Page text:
gasoline. In the New York Metropolitan area, 38 percent of gas stations still
did not have gasoline available 10 days after the storm. This lack of
transportation fuel has caused problems with government and community relief
efforts as well as people’s ability to get back to work, even when the lights
went back on. This is in addition to already sensitive feelings about the price
of gasoline, climate change and the country’s reliance on volatile
international oil markets.
Electric vehicles offer the promise of relieving the
pressure that people face when forced to fill up at the pump, as well as an
alternative for the gasoline shortage that still plagues the east coast. Of
course, these vehicles have drawbacks due to their infancy as an industry. Many
consumers still have “range anxiety” about running out of electricity without anywhere
to charge it. In areas with strong government support such as California,
Oregon and New York, this is becoming less and less of
an issue. Companies have developed and continue to improve the charging times
of public charging stations that work like gas stations for conventional cars
and there has been a steady expansion of these systems to support the growing
number of plug-in hybrid and electric vehicles.
Obviously, these vehicles require a working electrical grid
that might be compromised in the aftermath of storms like Hurricane Sandy. That
is, unless we develop grid-connected solar with battery backup. With this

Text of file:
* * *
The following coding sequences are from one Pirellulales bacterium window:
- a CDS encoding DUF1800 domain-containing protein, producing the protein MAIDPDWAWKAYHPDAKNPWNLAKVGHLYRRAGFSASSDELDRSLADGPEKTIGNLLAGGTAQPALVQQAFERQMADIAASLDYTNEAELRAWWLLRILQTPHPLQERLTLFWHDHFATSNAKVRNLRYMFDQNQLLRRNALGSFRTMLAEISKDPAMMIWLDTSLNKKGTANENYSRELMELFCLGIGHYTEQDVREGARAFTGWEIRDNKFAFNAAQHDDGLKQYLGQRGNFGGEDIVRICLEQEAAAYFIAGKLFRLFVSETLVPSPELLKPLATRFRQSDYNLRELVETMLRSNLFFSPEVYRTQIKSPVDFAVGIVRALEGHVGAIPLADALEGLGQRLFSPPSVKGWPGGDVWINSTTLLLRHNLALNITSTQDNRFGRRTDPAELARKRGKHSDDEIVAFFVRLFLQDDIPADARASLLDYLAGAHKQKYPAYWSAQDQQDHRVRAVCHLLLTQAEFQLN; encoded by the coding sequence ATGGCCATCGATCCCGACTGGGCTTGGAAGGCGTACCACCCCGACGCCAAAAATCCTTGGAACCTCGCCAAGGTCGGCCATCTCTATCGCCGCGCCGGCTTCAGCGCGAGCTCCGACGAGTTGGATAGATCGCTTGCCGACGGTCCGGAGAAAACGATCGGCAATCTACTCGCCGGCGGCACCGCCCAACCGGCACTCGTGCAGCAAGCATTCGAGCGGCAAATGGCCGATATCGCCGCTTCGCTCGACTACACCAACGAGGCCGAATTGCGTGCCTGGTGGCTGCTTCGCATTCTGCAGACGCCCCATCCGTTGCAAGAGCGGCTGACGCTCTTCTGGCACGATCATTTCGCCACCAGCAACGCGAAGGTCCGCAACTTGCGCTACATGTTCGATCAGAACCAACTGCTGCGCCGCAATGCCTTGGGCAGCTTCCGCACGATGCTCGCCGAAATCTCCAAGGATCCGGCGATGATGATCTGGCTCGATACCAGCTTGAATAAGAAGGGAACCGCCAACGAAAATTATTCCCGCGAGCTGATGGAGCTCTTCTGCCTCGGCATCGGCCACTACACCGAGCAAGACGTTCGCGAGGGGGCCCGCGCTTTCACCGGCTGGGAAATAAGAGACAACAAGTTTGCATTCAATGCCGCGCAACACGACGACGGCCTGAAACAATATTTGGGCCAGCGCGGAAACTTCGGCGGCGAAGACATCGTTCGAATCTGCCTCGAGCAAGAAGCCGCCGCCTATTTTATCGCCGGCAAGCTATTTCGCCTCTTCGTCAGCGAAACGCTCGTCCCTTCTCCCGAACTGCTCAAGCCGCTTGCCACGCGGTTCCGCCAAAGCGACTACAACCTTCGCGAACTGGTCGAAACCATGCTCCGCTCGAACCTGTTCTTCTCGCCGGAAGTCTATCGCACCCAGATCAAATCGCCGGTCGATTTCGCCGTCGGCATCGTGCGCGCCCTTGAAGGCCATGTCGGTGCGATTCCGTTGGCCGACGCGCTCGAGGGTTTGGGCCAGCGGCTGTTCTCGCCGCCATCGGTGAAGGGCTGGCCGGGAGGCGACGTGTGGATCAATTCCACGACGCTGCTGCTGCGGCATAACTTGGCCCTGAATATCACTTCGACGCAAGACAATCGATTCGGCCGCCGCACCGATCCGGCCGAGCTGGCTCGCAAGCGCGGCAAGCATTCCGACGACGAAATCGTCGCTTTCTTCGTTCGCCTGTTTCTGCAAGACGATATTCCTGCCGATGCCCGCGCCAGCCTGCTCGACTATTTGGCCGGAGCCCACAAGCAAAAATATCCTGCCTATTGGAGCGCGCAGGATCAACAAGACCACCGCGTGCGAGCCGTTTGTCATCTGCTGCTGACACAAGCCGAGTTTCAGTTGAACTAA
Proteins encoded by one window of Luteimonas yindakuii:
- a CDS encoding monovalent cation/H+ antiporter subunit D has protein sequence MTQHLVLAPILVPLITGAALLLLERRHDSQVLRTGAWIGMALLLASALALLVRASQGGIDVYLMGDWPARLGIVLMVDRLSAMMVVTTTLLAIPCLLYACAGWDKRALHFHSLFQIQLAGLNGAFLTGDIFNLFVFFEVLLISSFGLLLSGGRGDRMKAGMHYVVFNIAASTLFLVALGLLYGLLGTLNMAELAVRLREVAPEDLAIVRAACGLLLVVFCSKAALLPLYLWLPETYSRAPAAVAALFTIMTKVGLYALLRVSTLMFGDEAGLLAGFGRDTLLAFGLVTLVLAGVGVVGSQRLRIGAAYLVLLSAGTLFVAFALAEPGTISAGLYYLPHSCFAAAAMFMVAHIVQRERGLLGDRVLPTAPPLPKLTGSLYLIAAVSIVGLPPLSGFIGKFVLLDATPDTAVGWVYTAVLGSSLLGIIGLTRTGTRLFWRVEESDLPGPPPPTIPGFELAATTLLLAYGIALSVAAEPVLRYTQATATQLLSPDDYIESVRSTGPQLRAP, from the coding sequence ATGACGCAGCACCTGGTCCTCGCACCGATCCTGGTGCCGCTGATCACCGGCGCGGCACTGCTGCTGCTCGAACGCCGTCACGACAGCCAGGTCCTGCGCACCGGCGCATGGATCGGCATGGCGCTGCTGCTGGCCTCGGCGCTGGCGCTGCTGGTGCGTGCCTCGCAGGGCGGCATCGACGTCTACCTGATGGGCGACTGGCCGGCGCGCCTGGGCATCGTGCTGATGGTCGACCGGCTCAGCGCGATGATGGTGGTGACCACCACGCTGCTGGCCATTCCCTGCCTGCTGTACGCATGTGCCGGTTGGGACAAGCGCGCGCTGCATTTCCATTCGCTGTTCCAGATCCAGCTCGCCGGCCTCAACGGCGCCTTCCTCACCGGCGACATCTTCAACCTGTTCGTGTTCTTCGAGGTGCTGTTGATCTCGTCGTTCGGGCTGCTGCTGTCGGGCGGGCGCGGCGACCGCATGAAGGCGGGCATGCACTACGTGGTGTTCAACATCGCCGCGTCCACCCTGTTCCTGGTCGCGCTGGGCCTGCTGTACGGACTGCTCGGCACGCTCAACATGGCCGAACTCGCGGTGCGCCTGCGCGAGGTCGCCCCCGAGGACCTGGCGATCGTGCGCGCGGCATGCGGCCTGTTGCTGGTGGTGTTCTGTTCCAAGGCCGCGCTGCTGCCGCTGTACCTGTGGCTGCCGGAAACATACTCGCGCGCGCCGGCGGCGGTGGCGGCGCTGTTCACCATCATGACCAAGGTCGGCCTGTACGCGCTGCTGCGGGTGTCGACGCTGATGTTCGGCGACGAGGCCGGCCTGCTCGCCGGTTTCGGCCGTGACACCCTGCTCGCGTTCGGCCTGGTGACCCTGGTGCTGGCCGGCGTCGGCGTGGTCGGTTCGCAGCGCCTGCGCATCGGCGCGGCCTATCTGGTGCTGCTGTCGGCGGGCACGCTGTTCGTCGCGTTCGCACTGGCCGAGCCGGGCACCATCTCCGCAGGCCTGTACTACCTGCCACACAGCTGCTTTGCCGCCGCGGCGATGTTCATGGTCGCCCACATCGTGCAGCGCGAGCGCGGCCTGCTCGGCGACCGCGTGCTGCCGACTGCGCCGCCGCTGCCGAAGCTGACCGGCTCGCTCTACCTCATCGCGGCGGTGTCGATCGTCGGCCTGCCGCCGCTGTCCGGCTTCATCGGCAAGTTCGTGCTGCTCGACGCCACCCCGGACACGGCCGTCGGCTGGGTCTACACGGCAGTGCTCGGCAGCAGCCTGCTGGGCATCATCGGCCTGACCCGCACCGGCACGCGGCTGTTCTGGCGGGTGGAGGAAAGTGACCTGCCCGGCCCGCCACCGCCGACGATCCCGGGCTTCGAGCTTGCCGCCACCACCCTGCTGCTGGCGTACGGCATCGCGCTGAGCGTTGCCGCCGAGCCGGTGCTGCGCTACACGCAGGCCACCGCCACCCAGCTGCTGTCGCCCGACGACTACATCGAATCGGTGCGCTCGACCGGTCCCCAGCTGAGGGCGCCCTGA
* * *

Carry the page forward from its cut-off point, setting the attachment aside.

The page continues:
system, electric vehicles owners could produce enough energy to charge their
vehicles overnight. If this is the plan, homeowners would need a slightly larger
array (an extra three 200 w solar panels should be enough) or will have to
ration electricity use when the grid is down. In either case, for most electric
vehicle/solar PV combinations, you will have around a 14-year payback. While this
might seem like a long time, the payback period for an electric vehicle without
a PV installation is more like 50 years.
Conclusion: Off-Grid Power Solutions Provide Added Security
It is entirely possible with today’s technology to be
independent of the centralized electricity and transportation systems that we
take for granted until they are gone. These solutions do come with high upfront
costs that must be taken into account, but unlike conventional energy
technologies, there are very few on-going costs, so the systems are cheaper in
the long run. Furthermore, in the event of a natural disaster such as Hurricane
Sandy or the Fukishima Nuclear disaster, these distributed energy forms allow
for autonomous energy production and self-reliance.
Government incentives and policies will play an important
role part in the continued development of these technologies. While tax credits
and other direct subsidies are important, a renewed sense of urgency for basic
research into developing energy storage technologies will have the largest
impacts down the road.
For the present, those in states such as California, with subsidies for energy
storage and utilities that offer time-of-use rates, homeowners should be able
to get battery backup for their solar systems for about the same price as a
conventional generator. Having a battery backup system to a solar array opens
the opportunity for further money-saving and disaster resistant systems such as
geothermal heat pumps and electric vehicles. In any case, the threat of more
severe weather events in our future will likely lead towards developing more
independent energy production.